Why Did Amazon “Snub” the Twin Cities?
We wrote about Amazon’s plans for a massive second corporate headquarters, and the Twin Cities’ bid to be considered for its location, here, here, here and here. The last linked post, dated last Thursday, followed Amazon’s announcement of the 20 finalists for the project. The Twin Cities didn’t make the cut. The finalists were Atlanta, Austin, Boston, Chicago, Columbus, Dallas, Denver, Indianapolis, Los Angeles, Miami, Montgomery County, Md., Nashville, Newark, New York City, northern Virginia, Philadelphia, Pittsburgh, Raleigh, Toronto, and Washington, DC.
Now Star Tribune business columnist Lee Schafer has weighed in: “Why would Amazon snub the Twin Cities in headquarters contest?” With all due respect, Schafer’s column manifests a certain disconnection from reality.
Never mind that Amazon picked 20 other places as finalists for a new facility and up to 50,000 additional jobs. And sure, it wasn’t any fun to read in the Washington Post that the Twin Cities is the “clear loser” of the race for Amazon HQ2 so far, out of 218 also-rans.
What’s far worse than anything that’s happened so far is that a once-in-a-lifetime economic development project has passed us by and it seems doubtful there’s anything to be learned from the experience.
What are policymakers expected to do with news that this region doesn’t appear all that attractive to a fast-growing technology company, while places like Columbus, Ohio, and Indianapolis do?
Oh, I don’t know, they might take note of the fact that Amazon said “A stable and business-friendly environment and tax structure will be high-priority considerations,” and “The initial cost and ongoing cost of doing business are critical decision drivers.” Policymakers might also observe that Amazon wants a place with lots of tech workers, and the Twin Cities rank far down in that category.
The availability of transit featured prominently in Amazon’s criteria, so maybe our state has paid the price for having spent too little on public transit?
Too little? Seriously? Somehow, I don’t think that spending a few billion dollars more on trains that few people ride would have tipped the balance.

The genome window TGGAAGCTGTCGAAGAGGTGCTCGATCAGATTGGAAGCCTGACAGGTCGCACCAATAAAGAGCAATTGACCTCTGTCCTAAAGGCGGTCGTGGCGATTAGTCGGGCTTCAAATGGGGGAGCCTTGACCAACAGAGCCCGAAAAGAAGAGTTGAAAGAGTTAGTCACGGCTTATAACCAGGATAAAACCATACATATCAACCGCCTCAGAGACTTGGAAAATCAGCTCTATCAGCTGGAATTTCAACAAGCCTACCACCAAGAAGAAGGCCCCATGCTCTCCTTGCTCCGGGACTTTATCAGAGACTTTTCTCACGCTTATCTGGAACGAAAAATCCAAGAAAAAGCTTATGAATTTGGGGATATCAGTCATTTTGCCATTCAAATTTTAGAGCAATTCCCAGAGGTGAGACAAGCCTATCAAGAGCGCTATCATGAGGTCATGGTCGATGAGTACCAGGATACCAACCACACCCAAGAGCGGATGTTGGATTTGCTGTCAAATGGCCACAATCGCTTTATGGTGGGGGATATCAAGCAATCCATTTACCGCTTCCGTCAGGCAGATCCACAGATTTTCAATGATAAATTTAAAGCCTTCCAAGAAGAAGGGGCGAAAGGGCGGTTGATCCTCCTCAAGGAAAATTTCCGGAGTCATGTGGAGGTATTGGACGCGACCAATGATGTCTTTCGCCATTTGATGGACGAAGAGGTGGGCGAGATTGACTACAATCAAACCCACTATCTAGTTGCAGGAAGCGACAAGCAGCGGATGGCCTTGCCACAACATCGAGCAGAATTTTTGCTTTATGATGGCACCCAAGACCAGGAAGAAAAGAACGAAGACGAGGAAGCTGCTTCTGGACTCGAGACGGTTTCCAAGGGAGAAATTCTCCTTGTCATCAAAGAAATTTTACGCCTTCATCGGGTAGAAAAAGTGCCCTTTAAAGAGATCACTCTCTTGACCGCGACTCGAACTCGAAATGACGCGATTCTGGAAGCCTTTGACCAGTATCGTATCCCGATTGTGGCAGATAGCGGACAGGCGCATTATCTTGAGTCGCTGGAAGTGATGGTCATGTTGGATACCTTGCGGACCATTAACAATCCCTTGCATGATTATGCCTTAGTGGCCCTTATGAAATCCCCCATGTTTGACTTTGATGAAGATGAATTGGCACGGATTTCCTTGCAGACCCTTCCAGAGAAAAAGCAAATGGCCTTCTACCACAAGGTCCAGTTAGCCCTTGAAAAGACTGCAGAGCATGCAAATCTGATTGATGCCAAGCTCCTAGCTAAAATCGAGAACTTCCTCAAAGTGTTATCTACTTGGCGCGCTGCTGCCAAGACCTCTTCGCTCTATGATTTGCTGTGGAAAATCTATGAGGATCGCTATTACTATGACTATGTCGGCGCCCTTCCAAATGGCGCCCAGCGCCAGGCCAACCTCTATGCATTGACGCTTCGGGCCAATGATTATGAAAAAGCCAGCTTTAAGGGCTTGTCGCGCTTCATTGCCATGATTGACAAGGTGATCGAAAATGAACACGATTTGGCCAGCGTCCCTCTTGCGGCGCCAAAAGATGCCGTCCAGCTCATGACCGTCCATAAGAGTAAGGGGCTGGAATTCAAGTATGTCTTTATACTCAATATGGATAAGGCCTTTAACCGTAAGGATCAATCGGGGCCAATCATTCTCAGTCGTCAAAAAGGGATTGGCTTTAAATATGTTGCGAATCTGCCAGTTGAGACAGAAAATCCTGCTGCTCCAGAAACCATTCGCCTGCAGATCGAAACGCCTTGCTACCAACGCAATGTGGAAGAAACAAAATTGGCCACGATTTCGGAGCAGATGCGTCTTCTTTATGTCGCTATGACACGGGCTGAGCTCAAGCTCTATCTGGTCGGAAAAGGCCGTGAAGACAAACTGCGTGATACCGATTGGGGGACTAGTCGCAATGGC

Schafer does eventually get to the thorny issue of the cost of doing business:
Of course no one could ignore the cost of doing business, including personal income and business taxes, as Minnesota is a high tax state. Yet Boston is on Amazon’s finalists list along with Los Angeles.
So high taxes are A-OK! But an observer not blinded by Minnesota boosterism might acknowledge that Los Angeles and Boston have advantages, from the perspective of a company like Amazon, that Minneapolis and St. Paul lack. The more relevant fact is that comparable metro areas like Atlanta, Austin, Columbus, Dallas, Denver, Indianapolis, Miami, Nashville, Pittsburgh and Raleigh made the cut, while we didn’t. Every one of those areas has lower taxes, and a generally friendlier business climate, than the Twin Cities.
Schafer goes on to lament:
Minnesota just was named the best-run state in the nation by USA Today.
Actually, it was a goofy, click-bait web site called 24/7 Wall Street that named Minnesota the U.S.’s best-run state. What were its criteria? As our economist John Phelan pointed out, 24/7 Wall Street’s criteria for being “well-run” included having high taxes and exceptionally generous welfare benefits. Minnesota certainly qualifies on both counts, but many would say that means the state is poorly run, not well run.
Schafer speculates that Minnesota’s problem was that we didn’t offer large enough subsidies. That might be true, although we can’t begin to judge that until we know what location Amazon actually chooses. We do know, however, that our governor, Mark Dayton, is not opposed to subsidies, and directed “Commissioner Shawntera Hardy and the Department of Employment and Economic Development to work with city, regional, and state partners on a proposal to bring Amazon’s new headquarters to Minnesota.”
Schafer concludes by saying that if others don’t recognize our state’s superiority, we should take our ball and go home. Who cares what they think, anyway?
If anything is ever learned it will be worth sharing. But maybe it’s better to simply stop caring about what anyone at Amazon thinks.
After all there has only been one approach to landing big private employers that has ever really worked in Minnesota: That’s building them from scratch.
Unfortunately, Amazon is not alone: lots of companies have left Minnesota, but who has moved here? No one. As for Schafer’s claim that building “big private employers” “from scratch” is Minnesota’s ticket to success, he is behind the times. Perhaps he doesn’t know that the last Minnesota-born company to enter the Fortune 500 was United Health Group, founded in 1977. That’s right: it has been 41 years since Minnesota has given rise to a company that has gone on to become one of the nation’s 500 largest. And in that time, many, many large Minnesota companies have either closed their doors or moved their headquarters elsewhere.
It is long past time for Minnesota’s politicians and journalists to stop making excuses for Minnesota’s lagging economy, and start thinking seriously about how our state can compete more effectively.